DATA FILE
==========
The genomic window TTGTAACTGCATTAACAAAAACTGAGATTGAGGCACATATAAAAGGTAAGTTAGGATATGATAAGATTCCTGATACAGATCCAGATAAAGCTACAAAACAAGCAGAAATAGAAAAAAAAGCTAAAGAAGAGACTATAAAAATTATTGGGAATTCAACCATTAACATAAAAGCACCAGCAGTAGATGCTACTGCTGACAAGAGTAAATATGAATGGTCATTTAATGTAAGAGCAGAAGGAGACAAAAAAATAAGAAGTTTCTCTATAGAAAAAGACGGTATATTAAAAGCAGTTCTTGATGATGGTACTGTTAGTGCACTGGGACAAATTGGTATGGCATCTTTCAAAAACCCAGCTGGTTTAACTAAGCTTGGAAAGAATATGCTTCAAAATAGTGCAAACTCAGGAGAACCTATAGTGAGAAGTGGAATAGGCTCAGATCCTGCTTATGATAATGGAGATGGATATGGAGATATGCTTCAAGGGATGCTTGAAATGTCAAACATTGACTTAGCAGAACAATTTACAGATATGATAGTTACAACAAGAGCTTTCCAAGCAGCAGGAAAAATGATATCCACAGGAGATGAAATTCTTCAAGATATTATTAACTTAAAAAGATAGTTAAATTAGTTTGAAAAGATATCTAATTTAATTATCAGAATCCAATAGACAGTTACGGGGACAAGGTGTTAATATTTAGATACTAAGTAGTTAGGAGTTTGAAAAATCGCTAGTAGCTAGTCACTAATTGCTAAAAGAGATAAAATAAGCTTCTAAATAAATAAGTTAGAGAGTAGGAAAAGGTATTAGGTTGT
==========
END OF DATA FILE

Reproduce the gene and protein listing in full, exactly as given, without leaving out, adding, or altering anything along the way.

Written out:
The genomic window TTGTAACTGCATTAACAAAAACTGAGATTGAGGCACATATAAAAGGTAAGTTAGGATATGATAAGATTCCTGATACAGATCCAGATAAAGCTACAAAACAAGCAGAAATAGAAAAAAAAGCTAAAGAAGAGACTATAAAAATTATTGGGAATTCAACCATTAACATAAAAGCACCAGCAGTAGATGCTACTGCTGACAAGAGTAAATATGAATGGTCATTTAATGTAAGAGCAGAAGGAGACAAAAAAATAAGAAGTTTCTCTATAGAAAAAGACGGTATATTAAAAGCAGTTCTTGATGATGGTACTGTTAGTGCACTGGGACAAATTGGTATGGCATCTTTCAAAAACCCAGCTGGTTTAACTAAGCTTGGAAAGAATATGCTTCAAAATAGTGCAAACTCAGGAGAACCTATAGTGAGAAGTGGAATAGGCTCAGATCCTGCTTATGATAATGGAGATGGATATGGAGATATGCTTCAAGGGATGCTTGAAATGTCAAACATTGACTTAGCAGAACAATTTACAGATATGATAGTTACAACAAGAGCTTTCCAAGCAGCAGGAAAAATGATATCCACAGGAGATGAAATTCTTCAAGATATTATTAACTTAAAAAGATAGTTAAATTAGTTTGAAAAGATATCTAATTTAATTATCAGAATCCAATAGACAGTTACGGGGACAAGGTGTTAATATTTAGATACTAAGTAGTTAGGAGTTTGAAAAATCGCTAGTAGCTAGTCACTAATTGCTAAAAGAGATAAAATAAGCTTCTAAATAAATAAGTTAGAGAGTAGGAAAAGGTATTAGGTTGT